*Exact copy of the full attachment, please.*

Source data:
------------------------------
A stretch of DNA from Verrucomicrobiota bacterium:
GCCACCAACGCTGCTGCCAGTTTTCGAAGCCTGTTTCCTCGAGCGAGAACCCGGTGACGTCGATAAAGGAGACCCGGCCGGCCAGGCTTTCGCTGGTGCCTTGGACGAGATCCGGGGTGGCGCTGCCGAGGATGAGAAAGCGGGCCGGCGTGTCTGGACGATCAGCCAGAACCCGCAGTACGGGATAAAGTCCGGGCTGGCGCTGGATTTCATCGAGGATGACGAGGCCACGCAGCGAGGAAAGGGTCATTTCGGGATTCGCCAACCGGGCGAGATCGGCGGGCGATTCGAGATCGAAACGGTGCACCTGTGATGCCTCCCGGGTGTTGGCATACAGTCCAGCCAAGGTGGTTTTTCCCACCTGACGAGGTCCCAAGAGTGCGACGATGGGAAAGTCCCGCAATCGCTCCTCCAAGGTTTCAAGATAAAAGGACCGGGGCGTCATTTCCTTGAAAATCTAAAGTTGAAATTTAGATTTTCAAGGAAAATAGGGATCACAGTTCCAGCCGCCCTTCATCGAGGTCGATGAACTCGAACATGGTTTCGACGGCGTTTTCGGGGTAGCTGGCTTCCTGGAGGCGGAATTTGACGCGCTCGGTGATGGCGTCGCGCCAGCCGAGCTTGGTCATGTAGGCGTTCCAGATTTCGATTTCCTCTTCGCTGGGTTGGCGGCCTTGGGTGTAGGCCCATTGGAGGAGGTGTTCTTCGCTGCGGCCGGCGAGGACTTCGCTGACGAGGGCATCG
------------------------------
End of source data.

A stretch of DNA from Verrucomicrobiota bacterium:
GCCACCAACGCTGCTGCCAGTTTTCGAAGCCTGTTTCCTCGAGCGAGAACCCGGTGACGTCGATAAAGGAGACCCGGCCGGCCAGGCTTTCGCTGGTGCCTTGGACGAGATCCGGGGTGGCGCTGCCGAGGATGAGAAAGCGGGCCGGCGTGTCTGGACGATCAGCCAGAACCCGCAGTACGGGATAAAGTCCGGGCTGGCGCTGGATTTCATCGAGGATGACGAGGCCACGCAGCGAGGAAAGGGTCATTTCGGGATTCGCCAACCGGGCGAGATCGGCGGGCGATTCGAGATCGAAACGGTGCACCTGTGATGCCTCCCGGGTGTTGGCATACAGTCCAGCCAAGGTGGTTTTTCCCACCTGACGAGGTCCCAAGAGTGCGACGATGGGAAAGTCCCGCAATCGCTCCTCCAAGGTTTCAAGATAAAAGGACCGGGGCGTCATTTCCTTGAAAATCTAAAGTTGAAATTTAGATTTTCAAGGAAAATAGGGATCACAGTTCCAGCCGCCCTTCATCGAGGTCGATGAACTCGAACATGGTTTCGACGGCGTTTTCGGGGTAGCTGGCTTCCTGGAGGCGGAATTTGACGCGCTCGGTGATGGCGTCGCGCCAGCCGAGCTTGGTCATGTAGGCGTTCCAGATTTCGATTTCCTCTTCGCTGGGTTGGCGGCCTTGGGTGTAGGCCCATTGGAGGAGGTGTTCTTCGCTGCGGCCGGCGAGGACTTCGCTGACGAGGGCATCG